The vast preponderance of the blame for this sorry column rests with the columnist. I think Mr. Broseus feels very strongly about his opinion that seems to have been significantly shaped by his experience as a HMMWV gunner. I hope that his protest helps him deal with his experiences. But Trice should know better than to flaunt Broseus' veteran-ness as a reason to give his anti-war stance and ability to classify the war in Afghanistan as "occupation" any validity because he is a veteran. Shame on you and your newspaper for not at least commenting on it.

The bottom line to this is that our news sources should be more responsible in how they use and sell veteran commentary to ensure that when adding the gravitas of "veteran" to said commentary it is appropriately used. I don't have much faith of this occurring. So maybe the answer is that veterans should only comment on things as veterans if their military experience gave them special and expert opinion on the topic. Of course, that's not going to happen either, is it? It's up to you, readers, to understand the font of expertise and the quality of argument and reasoning. Good luck.

*Yes, I am aware that NATO has been funding and manning slots at the Iraq military school at Camp Rustamiyah. But that's not warfighting.


  1. In fighting for our fellow citizens' right to do what they want...being stupid and uninformed and an attention whore are among those rights. God bless America.

  2. Not to mention that he's projecting his narrow experience onto A) all of Iraq, B) all of Afghanistan, and C) the entire world. That's just bad anthropology!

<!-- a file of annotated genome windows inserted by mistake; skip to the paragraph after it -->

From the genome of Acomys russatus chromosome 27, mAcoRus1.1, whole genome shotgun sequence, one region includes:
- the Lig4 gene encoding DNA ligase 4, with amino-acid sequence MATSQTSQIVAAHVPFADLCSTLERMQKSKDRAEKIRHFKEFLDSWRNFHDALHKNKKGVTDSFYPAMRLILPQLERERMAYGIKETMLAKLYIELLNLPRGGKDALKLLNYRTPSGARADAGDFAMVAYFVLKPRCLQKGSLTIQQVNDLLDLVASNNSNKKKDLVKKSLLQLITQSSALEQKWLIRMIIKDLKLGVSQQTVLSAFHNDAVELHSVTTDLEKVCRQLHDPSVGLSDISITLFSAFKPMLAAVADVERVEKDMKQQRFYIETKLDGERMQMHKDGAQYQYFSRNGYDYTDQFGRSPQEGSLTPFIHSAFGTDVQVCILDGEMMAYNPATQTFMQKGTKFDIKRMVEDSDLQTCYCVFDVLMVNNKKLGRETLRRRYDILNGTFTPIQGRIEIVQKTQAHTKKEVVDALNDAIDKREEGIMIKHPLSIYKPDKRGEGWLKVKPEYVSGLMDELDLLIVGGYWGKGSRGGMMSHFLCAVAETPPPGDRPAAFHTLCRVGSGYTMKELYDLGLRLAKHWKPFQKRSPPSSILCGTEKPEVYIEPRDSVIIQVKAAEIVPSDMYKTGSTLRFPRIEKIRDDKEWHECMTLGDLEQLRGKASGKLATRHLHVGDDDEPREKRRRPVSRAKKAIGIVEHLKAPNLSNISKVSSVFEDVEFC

3. Well, it's not like the Trib is, you know, a real newspaper. That paper is as dead as Mike Royko, what we have now is the press release service of Sam Zell

  4. Americans give too much prestige to a military service background (especially "veteran" or "SF") anyway.

    Evidence #1: Fake claims about the same are practically no problem elsewhere, and I'm not aware of anything such as a "Stolen Valor Act" anywhere else.

  5. MK

    Is projecting anthropological or psychoanalytic?


    Royko was God. God is dead.


  6. returning vets face tough questions our free TALK WITH THE LORD program inspires daily talks catch they need your help with first question our blog helps g hubbard po box 2232 ponte vedra fl 32004

  7. Actually, the Iraq veterans who returned medals were fully aware that NATO is part of the Afghanistan war. The majority returned their Global War on Terror service medals, the greater conflict within which the Iraq war was fought, which NATO is part of. Further, every veteran on that stage had their service verified with DD214s. No one there could be accused of "Stolen Valor." I have a lot of respect for what these veterans did, and how much effort they put into the event. They served, and for many of us who suffered moral injury or offense because of our experiences in combat during the GWOT, when we realized that we were not liberating anyone, or creating the space for healthy democracy, or rebuilding... renouncing the wars, the justifications... apologizing... sharing experiences with the community... these are all part of the way these veterans reintegrate and heal. Especially, since they did so with tens of thousands of people there in support. It was powerful as well that their ceremony included a portion where the Afghanistan veterans and Afghan women spoke about building peace together, and when the Iraq veterans offered a flag, respect, and a voice to the mother of a soldier who committed suicide after two deployments to Iraq. I can't say a thing against them and what they did.

    1. Please read my post again Anon. I have no issue with returning medals and everything else that happened. The issue was the return to the wrong people. Your logic on the relationship between GWOT and NATO is inaccurate and i suggest you do some reading up on that. The fact that OEF is part of GWOT and NATO operation does not make NATO an appropriate recipient for returned medals earned in Iraq. Period. These are facts.

      I would have said nothing if they had had returned them to a US official instead - that would have been appropriate.